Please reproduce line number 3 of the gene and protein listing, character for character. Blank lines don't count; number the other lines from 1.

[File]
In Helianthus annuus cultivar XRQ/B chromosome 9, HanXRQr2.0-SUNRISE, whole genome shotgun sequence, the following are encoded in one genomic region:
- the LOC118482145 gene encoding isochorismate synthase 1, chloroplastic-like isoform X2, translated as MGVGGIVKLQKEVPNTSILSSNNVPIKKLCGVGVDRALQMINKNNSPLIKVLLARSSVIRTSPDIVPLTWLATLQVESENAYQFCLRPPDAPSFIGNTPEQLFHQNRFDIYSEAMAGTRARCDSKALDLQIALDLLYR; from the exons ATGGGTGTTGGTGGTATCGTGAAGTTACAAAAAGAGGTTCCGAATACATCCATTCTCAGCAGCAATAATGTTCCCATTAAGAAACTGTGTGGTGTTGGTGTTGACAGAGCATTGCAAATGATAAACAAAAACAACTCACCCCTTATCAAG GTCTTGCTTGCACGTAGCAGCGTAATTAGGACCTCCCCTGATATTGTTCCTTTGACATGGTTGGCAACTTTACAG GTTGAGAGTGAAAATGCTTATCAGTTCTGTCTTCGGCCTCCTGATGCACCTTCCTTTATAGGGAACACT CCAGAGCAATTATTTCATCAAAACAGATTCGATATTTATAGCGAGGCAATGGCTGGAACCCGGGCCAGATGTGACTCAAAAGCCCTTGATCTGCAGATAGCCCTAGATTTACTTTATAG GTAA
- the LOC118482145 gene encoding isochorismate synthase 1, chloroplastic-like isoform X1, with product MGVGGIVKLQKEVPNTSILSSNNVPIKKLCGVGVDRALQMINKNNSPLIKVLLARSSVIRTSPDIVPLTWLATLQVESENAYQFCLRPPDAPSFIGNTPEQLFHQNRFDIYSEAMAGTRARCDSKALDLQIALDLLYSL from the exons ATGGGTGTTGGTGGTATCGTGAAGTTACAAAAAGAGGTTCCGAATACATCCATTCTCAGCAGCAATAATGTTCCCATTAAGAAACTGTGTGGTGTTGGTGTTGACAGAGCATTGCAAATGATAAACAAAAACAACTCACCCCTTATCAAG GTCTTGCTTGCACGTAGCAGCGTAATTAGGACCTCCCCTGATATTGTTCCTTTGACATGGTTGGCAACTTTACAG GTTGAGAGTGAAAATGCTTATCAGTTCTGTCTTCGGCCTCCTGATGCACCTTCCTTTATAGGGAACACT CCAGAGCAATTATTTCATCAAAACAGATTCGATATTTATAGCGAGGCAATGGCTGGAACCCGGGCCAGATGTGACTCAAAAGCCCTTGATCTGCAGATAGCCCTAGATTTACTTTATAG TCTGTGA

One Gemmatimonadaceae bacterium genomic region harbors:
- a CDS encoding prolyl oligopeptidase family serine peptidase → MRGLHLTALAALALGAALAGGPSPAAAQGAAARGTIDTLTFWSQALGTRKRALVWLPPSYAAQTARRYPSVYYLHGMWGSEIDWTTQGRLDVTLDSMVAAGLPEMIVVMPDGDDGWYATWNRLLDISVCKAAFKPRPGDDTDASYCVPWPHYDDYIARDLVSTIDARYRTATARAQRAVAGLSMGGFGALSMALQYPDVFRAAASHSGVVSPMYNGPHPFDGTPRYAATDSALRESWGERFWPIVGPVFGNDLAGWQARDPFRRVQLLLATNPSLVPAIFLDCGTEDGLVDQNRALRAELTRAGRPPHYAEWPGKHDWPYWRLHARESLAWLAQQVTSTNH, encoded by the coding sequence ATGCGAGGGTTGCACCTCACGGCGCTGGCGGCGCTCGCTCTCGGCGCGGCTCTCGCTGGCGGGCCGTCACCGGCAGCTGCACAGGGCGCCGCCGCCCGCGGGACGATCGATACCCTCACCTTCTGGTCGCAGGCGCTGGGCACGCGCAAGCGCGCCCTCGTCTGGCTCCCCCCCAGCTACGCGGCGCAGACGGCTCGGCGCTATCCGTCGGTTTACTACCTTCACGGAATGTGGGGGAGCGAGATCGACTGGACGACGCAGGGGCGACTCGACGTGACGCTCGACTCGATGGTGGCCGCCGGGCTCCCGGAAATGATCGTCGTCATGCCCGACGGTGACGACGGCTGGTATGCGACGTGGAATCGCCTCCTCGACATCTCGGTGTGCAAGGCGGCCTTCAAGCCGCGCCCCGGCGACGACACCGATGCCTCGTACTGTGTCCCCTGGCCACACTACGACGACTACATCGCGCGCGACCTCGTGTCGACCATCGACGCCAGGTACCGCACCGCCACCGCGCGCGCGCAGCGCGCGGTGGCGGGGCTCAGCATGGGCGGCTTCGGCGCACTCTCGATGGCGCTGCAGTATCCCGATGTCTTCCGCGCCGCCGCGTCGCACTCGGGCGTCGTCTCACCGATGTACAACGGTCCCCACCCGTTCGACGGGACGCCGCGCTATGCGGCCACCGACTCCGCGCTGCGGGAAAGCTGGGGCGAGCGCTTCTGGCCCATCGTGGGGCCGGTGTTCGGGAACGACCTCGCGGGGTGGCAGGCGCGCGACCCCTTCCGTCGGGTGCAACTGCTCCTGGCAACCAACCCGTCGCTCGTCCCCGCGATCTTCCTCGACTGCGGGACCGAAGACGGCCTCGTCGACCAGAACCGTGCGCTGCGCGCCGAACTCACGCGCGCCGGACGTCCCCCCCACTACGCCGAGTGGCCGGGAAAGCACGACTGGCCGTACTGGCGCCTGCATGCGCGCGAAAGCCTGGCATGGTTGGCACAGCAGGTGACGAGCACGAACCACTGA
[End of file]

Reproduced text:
- the LOC118482145 gene encoding isochorismate synthase 1, chloroplastic-like isoform X1, with product MGVGGIVKLQKEVPNTSILSSNNVPIKKLCGVGVDRALQMINKNNSPLIKVLLARSSVIRTSPDIVPLTWLATLQVESENAYQFCLRPPDAPSFIGNTPEQLFHQNRFDIYSEAMAGTRARCDSKALDLQIALDLLYSL from the exons ATGGGTGTTGGTGGTATCGTGAAGTTACAAAAAGAGGTTCCGAATACATCCATTCTCAGCAGCAATAATGTTCCCATTAAGAAACTGTGTGGTGTTGGTGTTGACAGAGCATTGCAAATGATAAACAAAAACAACTCACCCCTTATCAAG GTCTTGCTTGCACGTAGCAGCGTAATTAGGACCTCCCCTGATATTGTTCCTTTGACATGGTTGGCAACTTTACAG GTTGAGAGTGAAAATGCTTATCAGTTCTGTCTTCGGCCTCCTGATGCACCTTCCTTTATAGGGAACACT CCAGAGCAATTATTTCATCAAAACAGATTCGATATTTATAGCGAGGCAATGGCTGGAACCCGGGCCAGATGTGACTCAAAAGCCCTTGATCTGCAGATAGCCCTAGATTTACTTTATAG TCTGTGA